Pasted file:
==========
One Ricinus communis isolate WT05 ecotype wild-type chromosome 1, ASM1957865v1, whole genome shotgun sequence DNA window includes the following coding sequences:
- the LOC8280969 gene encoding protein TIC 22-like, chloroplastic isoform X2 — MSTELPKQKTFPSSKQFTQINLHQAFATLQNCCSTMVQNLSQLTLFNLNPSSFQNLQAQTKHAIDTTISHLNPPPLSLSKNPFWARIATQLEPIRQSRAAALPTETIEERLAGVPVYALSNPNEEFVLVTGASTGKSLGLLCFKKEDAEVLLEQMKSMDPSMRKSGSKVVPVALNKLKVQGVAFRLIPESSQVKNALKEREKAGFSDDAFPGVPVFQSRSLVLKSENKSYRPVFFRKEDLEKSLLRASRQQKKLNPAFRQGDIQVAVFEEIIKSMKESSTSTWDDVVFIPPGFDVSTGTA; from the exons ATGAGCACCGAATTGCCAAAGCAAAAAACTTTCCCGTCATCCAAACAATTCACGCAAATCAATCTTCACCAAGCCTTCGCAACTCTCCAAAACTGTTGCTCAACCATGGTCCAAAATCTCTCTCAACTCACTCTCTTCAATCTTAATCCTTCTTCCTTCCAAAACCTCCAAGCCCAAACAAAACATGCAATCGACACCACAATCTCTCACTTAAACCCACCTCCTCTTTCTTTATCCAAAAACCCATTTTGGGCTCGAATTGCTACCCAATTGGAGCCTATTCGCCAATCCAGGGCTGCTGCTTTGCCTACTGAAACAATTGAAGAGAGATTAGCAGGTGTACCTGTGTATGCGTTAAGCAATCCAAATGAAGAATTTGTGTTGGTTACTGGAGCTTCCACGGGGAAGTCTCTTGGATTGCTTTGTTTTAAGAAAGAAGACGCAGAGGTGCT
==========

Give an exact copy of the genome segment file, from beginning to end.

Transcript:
One Ricinus communis isolate WT05 ecotype wild-type chromosome 1, ASM1957865v1, whole genome shotgun sequence DNA window includes the following coding sequences:
- the LOC8280969 gene encoding protein TIC 22-like, chloroplastic isoform X2 — MSTELPKQKTFPSSKQFTQINLHQAFATLQNCCSTMVQNLSQLTLFNLNPSSFQNLQAQTKHAIDTTISHLNPPPLSLSKNPFWARIATQLEPIRQSRAAALPTETIEERLAGVPVYALSNPNEEFVLVTGASTGKSLGLLCFKKEDAEVLLEQMKSMDPSMRKSGSKVVPVALNKLKVQGVAFRLIPESSQVKNALKEREKAGFSDDAFPGVPVFQSRSLVLKSENKSYRPVFFRKEDLEKSLLRASRQQKKLNPAFRQGDIQVAVFEEIIKSMKESSTSTWDDVVFIPPGFDVSTGTA; from the exons ATGAGCACCGAATTGCCAAAGCAAAAAACTTTCCCGTCATCCAAACAATTCACGCAAATCAATCTTCACCAAGCCTTCGCAACTCTCCAAAACTGTTGCTCAACCATGGTCCAAAATCTCTCTCAACTCACTCTCTTCAATCTTAATCCTTCTTCCTTCCAAAACCTCCAAGCCCAAACAAAACATGCAATCGACACCACAATCTCTCACTTAAACCCACCTCCTCTTTCTTTATCCAAAAACCCATTTTGGGCTCGAATTGCTACCCAATTGGAGCCTATTCGCCAATCCAGGGCTGCTGCTTTGCCTACTGAAACAATTGAAGAGAGATTAGCAGGTGTACCTGTGTATGCGTTAAGCAATCCAAATGAAGAATTTGTGTTGGTTACTGGAGCTTCCACGGGGAAGTCTCTTGGATTGCTTTGTTTTAAGAAAGAAGACGCAGAGGTGCT